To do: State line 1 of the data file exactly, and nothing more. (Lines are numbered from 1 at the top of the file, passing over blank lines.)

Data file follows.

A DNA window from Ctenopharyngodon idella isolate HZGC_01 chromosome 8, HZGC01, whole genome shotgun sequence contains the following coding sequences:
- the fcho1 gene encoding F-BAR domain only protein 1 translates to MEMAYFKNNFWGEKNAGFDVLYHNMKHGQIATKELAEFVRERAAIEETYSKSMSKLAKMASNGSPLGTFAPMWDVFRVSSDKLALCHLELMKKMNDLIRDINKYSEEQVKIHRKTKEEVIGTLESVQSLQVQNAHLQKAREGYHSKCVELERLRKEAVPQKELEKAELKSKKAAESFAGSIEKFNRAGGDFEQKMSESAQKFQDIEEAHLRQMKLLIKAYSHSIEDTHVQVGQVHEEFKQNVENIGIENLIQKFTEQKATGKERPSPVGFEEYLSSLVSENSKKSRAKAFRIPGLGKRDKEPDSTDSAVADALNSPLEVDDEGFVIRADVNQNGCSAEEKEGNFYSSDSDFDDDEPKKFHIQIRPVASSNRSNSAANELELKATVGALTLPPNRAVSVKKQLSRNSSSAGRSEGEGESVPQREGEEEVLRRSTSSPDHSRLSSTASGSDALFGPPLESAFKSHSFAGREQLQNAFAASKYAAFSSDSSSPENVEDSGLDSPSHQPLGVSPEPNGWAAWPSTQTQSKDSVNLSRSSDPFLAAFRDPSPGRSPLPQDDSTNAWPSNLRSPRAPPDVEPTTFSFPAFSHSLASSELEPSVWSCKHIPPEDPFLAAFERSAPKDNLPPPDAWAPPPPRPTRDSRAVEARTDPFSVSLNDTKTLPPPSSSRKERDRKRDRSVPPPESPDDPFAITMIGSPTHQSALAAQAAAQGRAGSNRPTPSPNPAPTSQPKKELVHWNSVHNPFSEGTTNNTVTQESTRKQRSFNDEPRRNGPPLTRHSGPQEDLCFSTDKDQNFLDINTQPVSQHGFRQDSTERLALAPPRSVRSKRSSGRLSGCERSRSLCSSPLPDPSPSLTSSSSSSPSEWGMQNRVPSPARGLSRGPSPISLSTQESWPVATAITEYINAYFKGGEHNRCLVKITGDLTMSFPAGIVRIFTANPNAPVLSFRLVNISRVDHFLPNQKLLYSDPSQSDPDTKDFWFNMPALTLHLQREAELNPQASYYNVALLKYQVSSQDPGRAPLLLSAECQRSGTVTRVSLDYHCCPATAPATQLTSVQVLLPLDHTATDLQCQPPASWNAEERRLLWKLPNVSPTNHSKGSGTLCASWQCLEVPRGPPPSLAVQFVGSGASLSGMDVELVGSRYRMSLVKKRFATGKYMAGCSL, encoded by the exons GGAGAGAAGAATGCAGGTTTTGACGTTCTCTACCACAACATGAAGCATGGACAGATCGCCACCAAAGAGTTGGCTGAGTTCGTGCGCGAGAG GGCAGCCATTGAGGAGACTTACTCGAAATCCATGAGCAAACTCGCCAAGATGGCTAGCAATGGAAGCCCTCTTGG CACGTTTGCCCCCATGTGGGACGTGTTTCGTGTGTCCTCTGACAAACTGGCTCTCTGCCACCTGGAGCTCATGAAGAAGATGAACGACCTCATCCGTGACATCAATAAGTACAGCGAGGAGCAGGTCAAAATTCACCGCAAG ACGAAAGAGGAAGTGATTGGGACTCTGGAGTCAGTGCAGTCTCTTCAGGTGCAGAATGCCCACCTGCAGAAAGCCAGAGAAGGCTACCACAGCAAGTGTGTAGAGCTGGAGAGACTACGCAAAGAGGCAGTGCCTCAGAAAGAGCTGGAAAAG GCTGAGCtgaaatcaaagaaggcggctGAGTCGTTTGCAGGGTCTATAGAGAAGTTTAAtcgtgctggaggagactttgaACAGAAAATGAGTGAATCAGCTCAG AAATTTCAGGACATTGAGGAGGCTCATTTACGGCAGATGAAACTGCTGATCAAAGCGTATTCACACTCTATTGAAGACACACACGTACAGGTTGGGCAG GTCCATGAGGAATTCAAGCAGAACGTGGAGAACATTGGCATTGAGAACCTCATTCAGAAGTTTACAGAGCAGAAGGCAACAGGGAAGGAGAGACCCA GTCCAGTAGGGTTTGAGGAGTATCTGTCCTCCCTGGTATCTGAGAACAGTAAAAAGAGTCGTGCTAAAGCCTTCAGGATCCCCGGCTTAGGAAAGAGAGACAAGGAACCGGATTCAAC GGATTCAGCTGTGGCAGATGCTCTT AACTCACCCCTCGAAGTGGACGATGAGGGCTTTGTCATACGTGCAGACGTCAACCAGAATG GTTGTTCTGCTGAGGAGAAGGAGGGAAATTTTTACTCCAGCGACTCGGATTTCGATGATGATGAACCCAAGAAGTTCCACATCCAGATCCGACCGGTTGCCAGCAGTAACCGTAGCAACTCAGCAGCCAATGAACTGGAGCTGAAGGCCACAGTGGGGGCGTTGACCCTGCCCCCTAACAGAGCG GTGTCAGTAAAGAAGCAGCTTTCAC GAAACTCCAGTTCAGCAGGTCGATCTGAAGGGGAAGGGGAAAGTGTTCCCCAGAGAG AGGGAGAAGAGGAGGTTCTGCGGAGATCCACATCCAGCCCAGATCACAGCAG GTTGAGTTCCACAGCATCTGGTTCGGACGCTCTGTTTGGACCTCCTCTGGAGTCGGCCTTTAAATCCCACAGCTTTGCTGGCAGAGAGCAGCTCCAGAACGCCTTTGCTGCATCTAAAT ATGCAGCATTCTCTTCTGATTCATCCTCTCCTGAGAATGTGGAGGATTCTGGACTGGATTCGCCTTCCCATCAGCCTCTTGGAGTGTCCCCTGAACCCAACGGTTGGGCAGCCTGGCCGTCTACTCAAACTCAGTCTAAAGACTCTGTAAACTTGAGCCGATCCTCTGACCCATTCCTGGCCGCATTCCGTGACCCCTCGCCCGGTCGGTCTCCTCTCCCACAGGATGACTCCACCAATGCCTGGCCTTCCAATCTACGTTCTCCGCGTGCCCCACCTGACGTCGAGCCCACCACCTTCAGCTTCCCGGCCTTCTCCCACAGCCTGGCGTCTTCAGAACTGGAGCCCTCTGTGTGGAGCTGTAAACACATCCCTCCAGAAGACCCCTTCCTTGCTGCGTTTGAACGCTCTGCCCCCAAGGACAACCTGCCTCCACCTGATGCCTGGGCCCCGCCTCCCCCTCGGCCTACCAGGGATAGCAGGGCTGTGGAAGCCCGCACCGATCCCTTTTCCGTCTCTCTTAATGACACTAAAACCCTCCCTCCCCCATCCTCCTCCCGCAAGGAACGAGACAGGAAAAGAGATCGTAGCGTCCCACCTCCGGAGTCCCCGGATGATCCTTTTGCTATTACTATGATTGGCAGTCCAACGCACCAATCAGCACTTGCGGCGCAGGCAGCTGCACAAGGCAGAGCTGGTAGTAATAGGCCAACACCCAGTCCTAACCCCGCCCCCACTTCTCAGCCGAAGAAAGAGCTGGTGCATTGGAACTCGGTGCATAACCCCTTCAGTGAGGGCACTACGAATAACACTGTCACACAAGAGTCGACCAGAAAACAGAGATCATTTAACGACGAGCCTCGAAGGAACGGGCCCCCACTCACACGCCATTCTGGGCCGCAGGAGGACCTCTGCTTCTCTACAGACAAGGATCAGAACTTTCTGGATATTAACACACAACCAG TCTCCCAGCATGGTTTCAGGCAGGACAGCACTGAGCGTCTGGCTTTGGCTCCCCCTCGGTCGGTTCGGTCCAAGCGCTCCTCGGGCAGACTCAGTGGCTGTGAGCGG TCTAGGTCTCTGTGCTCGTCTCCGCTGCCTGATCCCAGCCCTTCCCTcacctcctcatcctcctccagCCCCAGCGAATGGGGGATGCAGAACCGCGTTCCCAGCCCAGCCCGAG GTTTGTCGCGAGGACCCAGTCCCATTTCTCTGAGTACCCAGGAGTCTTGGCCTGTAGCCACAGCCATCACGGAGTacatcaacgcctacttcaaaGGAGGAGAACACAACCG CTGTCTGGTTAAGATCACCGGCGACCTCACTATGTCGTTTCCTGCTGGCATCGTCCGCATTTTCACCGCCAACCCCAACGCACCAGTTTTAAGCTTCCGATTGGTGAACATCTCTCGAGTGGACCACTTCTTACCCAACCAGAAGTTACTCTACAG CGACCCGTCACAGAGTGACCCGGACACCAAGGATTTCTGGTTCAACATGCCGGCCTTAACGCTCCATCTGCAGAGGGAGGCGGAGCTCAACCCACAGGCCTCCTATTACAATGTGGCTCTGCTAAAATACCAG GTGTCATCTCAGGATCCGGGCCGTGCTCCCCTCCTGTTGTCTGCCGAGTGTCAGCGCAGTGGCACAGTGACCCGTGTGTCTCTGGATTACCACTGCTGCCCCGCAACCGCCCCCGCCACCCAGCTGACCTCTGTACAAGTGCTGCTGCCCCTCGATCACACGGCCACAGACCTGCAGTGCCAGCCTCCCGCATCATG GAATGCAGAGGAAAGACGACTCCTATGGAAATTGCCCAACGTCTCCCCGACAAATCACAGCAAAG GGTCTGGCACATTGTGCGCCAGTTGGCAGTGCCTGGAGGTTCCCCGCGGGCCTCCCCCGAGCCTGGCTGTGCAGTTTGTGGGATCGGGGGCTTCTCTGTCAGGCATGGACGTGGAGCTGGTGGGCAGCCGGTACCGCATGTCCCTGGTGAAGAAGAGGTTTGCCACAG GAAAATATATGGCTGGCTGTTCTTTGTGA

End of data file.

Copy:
A DNA window from Ctenopharyngodon idella isolate HZGC_01 chromosome 8, HZGC01, whole genome shotgun sequence contains the following coding sequences: